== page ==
For those that are in the know, and that would be you folks–the method of entertainment presented as moving imagery is easier to receive more than ever. Television is now accessible through any electronic device that can connect through an internet connection that sports a video screen, no matter how big or small the device is!
The visual media can be seen and consumed as short time video (running as little as six seconds), or for hours at a time! Granted, short form media is a whole lot easier to take since it can be viewed for a limited period of time even while doing something else. One can wait for a method of transportation to arrive while tuning in to a video image on their phone, for instance.
When it comes to movies, that is a whole other matter! Sure, you can watch a feature on a laptop, an electronic pad, or even a smartphone. Unless one is watching a melodrama that consists of a bunch of characters that talk to one another in a method of what’s known as “talking heads”, the notion of viewing something made for the big screen on a much smaller one doesn’t make much sense. Sometimes that is the only way to see a movie, especially if the movie in question was created for a larger viewing area. Looking at visuals that contain a lot of fast moving action, along with detailed elements that is support to enhance that for noted fast moving action would be totally lost on a screen that sports a 2” screen size. And the sound coming along with those visuals would be limited to audio that sounds OK, but could be a whole lot better to hear.
This is one of many reasons why the moving picture house (or houses) still exist in these fast acting and overly wired times. Movie theatre have been around as long as movies themselves, making the movie theater in concept exist for over one hundred years.
The theaters themselves as physical places have changed a whole lot since then. Once upon a time, a theater consisted of a few rows of seats facing a screen that was 3×4 in size. (Three lengths high by four lengths wide.) The imagery was projected from a film projection housed at the upper rear of the room showing imagery from motion picture film without any sound to go along with the imagery. Then film prints had a sound track along the images on the film that can reproduce audio in sync to the moving pictures. The projectors used had to have additional equipment attached to reproduce that sound.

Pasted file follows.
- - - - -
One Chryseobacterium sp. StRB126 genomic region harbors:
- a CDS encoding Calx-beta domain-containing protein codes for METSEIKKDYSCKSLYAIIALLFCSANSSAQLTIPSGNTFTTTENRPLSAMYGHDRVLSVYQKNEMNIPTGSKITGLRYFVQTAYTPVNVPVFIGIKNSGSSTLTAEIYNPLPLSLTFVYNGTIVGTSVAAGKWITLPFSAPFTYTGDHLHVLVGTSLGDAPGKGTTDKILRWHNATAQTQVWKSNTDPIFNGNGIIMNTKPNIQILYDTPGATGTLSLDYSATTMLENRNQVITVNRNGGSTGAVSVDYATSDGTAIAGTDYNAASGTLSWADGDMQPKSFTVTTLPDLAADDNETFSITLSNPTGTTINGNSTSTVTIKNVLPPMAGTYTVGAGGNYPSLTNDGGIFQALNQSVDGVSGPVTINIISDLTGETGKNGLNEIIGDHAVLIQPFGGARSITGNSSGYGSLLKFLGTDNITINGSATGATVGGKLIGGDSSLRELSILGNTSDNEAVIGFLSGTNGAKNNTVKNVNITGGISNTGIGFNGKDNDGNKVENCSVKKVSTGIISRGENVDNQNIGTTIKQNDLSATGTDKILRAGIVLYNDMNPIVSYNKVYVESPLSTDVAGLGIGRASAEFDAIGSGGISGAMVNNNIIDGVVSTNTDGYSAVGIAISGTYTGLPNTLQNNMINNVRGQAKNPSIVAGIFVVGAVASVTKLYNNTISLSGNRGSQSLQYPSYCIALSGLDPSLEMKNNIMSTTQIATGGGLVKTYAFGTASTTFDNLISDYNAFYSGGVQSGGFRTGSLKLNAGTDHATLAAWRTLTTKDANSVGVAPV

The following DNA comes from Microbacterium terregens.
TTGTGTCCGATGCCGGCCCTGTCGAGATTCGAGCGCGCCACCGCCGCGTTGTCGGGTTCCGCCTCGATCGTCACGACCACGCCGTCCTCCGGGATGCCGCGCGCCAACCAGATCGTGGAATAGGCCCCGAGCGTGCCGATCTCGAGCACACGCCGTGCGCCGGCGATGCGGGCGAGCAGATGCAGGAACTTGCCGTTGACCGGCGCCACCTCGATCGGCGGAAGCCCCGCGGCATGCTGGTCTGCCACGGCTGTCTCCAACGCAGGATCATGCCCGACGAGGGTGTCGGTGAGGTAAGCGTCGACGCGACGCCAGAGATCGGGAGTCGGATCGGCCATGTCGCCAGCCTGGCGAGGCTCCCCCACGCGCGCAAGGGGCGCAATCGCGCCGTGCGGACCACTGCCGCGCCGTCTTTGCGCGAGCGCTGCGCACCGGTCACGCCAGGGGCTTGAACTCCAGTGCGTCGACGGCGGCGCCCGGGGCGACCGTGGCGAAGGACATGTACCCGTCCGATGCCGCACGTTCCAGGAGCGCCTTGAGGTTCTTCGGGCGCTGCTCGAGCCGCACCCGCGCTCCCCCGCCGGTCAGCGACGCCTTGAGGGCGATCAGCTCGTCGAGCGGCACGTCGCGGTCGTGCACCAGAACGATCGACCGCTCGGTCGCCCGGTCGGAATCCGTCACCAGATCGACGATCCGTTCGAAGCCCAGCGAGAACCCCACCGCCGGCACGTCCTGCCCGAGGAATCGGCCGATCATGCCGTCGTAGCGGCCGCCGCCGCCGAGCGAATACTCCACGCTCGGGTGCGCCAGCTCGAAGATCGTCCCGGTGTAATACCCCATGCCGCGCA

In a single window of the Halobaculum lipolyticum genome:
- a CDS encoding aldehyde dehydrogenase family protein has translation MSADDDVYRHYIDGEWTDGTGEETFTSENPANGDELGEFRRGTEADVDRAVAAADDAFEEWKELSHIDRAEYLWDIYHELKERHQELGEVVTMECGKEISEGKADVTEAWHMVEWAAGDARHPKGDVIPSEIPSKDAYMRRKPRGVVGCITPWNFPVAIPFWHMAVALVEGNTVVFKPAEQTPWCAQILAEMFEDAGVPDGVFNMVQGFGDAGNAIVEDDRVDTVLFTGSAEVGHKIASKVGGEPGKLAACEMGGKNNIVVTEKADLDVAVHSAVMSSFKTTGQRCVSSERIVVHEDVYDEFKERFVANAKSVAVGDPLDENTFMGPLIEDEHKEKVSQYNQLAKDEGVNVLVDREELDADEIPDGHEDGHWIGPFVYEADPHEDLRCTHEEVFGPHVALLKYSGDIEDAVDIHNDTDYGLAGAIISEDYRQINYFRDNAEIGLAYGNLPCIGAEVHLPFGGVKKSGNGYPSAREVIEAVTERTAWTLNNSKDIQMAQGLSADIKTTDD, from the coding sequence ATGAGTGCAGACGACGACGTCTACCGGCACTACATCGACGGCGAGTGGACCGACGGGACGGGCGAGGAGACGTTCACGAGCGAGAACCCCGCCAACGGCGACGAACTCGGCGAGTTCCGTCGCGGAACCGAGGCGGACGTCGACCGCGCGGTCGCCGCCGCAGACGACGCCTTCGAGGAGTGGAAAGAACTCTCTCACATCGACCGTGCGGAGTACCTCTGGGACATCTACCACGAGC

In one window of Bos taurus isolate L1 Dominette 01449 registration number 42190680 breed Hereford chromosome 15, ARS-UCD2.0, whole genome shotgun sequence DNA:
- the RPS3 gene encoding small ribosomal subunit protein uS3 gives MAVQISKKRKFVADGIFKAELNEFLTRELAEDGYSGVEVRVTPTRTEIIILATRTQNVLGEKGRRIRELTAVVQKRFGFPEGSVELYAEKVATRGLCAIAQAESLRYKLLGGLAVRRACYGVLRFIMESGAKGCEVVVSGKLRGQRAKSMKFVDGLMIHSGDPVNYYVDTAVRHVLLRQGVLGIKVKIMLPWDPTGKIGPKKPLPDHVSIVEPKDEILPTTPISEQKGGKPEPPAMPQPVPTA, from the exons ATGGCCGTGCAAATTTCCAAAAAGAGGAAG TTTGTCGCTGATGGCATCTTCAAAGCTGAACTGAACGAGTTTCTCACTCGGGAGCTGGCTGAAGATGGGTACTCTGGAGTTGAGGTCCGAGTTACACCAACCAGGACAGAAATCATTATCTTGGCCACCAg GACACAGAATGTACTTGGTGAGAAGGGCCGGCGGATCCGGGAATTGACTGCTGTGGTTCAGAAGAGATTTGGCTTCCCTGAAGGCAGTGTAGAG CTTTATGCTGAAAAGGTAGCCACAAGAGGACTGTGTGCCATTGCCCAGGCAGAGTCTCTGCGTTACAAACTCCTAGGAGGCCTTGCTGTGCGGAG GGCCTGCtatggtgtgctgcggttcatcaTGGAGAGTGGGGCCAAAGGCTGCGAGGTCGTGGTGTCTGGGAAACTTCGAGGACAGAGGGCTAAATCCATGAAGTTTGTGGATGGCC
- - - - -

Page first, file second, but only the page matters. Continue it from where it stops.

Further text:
To make a very long story short(er), today’s movie houses consists of multiple theaters that can showcase different movies to different audiences at the same time. The images are much sharper, bigger, and wider, while the sound is booming in ultra stereo! The images are no longer coming from traditional film stock that can scratch or break, but from a massive hard drive that contains a digital video file of the feature. The equipment and the digital imagery housed within the hard drive can provide a nearly error-free showing each time. And all of the projectors found within a mult screen theatre can be operated by a single person. There are even methods where the projectors can be functioning through artificial intelligence (AI) that can do the same job without human assistance. Although smart movie houses always keeps a person on stand-by just in case!
Since media can be seen and consumed anywhere and everywhere, the debate of movies experienced in a theater as an out-of-date method and the movies as a whole is dead and dying. But the question does linger. Is this threat of movies and the theaters that show them are really on their deathbeds? If this method of visiting a neighborhood movie house to see a feature film a thing of the past? Will movies be made so one can see the title on a handheld phone device that has a screen no bigger than three inches across?
The answer to those inquiries is a simple “no”! Movies theaters still exist to this very day, and the movies that come out of “Hollywood” are still being created. Perhaps the most interesting part, people are still willing to pay for the privilege of viewing a movie in a large darken room with dozens of other strangers that laugh, cry, yell, shriek, and otherwise react to all of the action depicted–the same way it’s been done for over a century! The setting of the theater may be different as well as the movie itself along with the way it’s seen, but the idea and concept is just the same!
As this article is being created, the summer blockbuster movie season is progressing in full swing. Movies that seem to draw the folks in (and make money in the process), are titles that are of the action/adventure variety (with emphasis of super hero/comic book form), animation for all ages (no “artsy” animated programs included in this bunch), as well as fantasy. (Fantasy includes sci-fi, or movies that take place in worlds that don’t exist with characters that are not necessarily of the human type!) These kind of movies are entertaining for the masses if they provide the solid entertainment they contain. Adding to that, folks will plunk down the money to see them. That income is shared between the source that created the film and to the movie theater, usually around a 70-30 split, although the ratio can vary!
So to answer to the question of the death of movies can be considered as “fake news!”. TV isn’t dying either! Broadcast TV, as well as channels found through a cable or satellite system may be going out, but it’s far from being deceased. It will change, and perhaps that change is for the better! As far as the quality of the said movies/TV/video programming is open for hard debate!
NEWS AND REVIEWS
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